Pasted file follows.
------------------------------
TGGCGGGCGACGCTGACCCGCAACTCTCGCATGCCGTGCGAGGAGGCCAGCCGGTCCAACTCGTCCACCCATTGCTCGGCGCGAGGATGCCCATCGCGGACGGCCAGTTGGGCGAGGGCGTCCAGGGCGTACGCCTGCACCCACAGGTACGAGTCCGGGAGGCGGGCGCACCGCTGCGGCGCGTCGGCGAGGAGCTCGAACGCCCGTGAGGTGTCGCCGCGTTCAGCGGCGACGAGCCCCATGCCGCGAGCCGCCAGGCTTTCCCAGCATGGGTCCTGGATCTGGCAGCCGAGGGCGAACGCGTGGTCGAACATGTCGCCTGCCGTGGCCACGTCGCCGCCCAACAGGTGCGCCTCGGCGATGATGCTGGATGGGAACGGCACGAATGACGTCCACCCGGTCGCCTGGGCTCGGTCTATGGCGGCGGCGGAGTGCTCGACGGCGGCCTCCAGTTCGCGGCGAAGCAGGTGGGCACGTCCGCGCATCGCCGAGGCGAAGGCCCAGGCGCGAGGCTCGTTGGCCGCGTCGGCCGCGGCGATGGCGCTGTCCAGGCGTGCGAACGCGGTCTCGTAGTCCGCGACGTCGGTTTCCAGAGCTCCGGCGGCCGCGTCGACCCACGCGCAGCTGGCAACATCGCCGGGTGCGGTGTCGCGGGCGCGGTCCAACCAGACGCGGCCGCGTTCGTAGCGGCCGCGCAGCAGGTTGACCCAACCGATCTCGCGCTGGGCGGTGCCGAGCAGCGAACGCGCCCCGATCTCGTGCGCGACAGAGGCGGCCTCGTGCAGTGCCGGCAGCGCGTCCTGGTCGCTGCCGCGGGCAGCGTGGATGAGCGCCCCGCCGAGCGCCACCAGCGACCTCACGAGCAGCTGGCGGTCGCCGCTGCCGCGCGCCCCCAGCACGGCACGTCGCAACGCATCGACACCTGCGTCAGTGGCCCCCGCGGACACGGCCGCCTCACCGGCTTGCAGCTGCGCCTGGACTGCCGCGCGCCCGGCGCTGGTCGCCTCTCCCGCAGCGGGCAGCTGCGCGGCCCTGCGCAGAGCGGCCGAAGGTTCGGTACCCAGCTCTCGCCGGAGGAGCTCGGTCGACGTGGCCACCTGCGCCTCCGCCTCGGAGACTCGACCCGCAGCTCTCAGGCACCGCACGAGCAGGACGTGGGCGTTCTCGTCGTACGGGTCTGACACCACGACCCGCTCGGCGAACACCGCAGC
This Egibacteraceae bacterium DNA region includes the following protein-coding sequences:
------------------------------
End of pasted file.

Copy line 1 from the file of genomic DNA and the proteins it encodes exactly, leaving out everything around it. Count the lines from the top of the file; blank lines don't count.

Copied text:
TGGCGGGCGACGCTGACCCGCAACTCTCGCATGCCGTGCGAGGAGGCCAGCCGGTCCAACTCGTCCACCCATTGCTCGGCGCGAGGATGCCCATCGCGGACGGCCAGTTGGGCGAGGGCGTCCAGGGCGTACGCCTGCACCCACAGGTACGAGTCCGGGAGGCGGGCGCACCGCTGCGGCGCGTCGGCGAGGAGCTCGAACGCCCGTGAGGTGTCGCCGCGTTCAGCGGCGACGAGCCCCATGCCGCGAGCCGCCAGGCTTTCCCAGCATGGGTCCTGGATCTGGCAGCCGAGGGCGAACGCGTGGTCGAACATGTCGCCTGCCGTGGCCACGTCGCCGCCCAACAGGTGCGCCTCGGCGATGATGCTGGATGGGAACGGCACGAATGACGTCCACCCGGTCGCCTGGGCTCGGTCTATGGCGGCGGCGGAGTGCTCGACGGCGGCCTCCAGTTCGCGGCGAAGCAGGTGGGCACGTCCGCGCATCGCCGAGGCGAAGGCCCAGGCGCGAGGCTCGTTGGCCGCGTCGGCCGCGGCGATGGCGCTGTCCAGGCGTGCGAACGCGGTCTCGTAGTCCGCGACGTCGGTTTCCAGAGCTCCGGCGGCCGCGTCGACCCACGCGCAGCTGGCAACATCGCCGGGTGCGGTGTCGCGGGCGCGGTCCAACCAGACGCGGCCGCGTTCGTAGCGGCCGCGCAGCAGGTTGACCCAACCGATCTCGCGCTGGGCGGTGCCGAGCAGCGAACGCGCCCCGATCTCGTGCGCGACAGAGGCGGCCTCGTGCAGTGCCGGCAGCGCGTCCTGGTCGCTGCCGCGGGCAGCGTGGATGAGCGCCCCGCCGAGCGCCACCAGCGACCTCACGAGCAGCTGGCGGTCGCCGCTGCCGCGCGCCCCCAGCACGGCACGTCGCAACGCATCGACACCTGCGTCAGTGGCCCCCGCGGACACGGCCGCCTCACCGGCTTGCAGCTGCGCCTGGACTGCCGCGCGCCCGGCGCTGGTCGCCTCTCCCGCAGCGGGCAGCTGCGCGGCCCTGCGCAGAGCGGCCGAAGGTTCGGTACCCAGCTCTCGCCGGAGGAGCTCGGTCGACGTGGCCACCTGCGCCTCCGCCTCGGAGACTCGACCCGCAGCTCTCAGGCACCGCACGAGCAGGACGTGGGCGTTCTCGTCGTACGGGTCTGACACCACGACCCGCTCGGCGAACACCGCAGC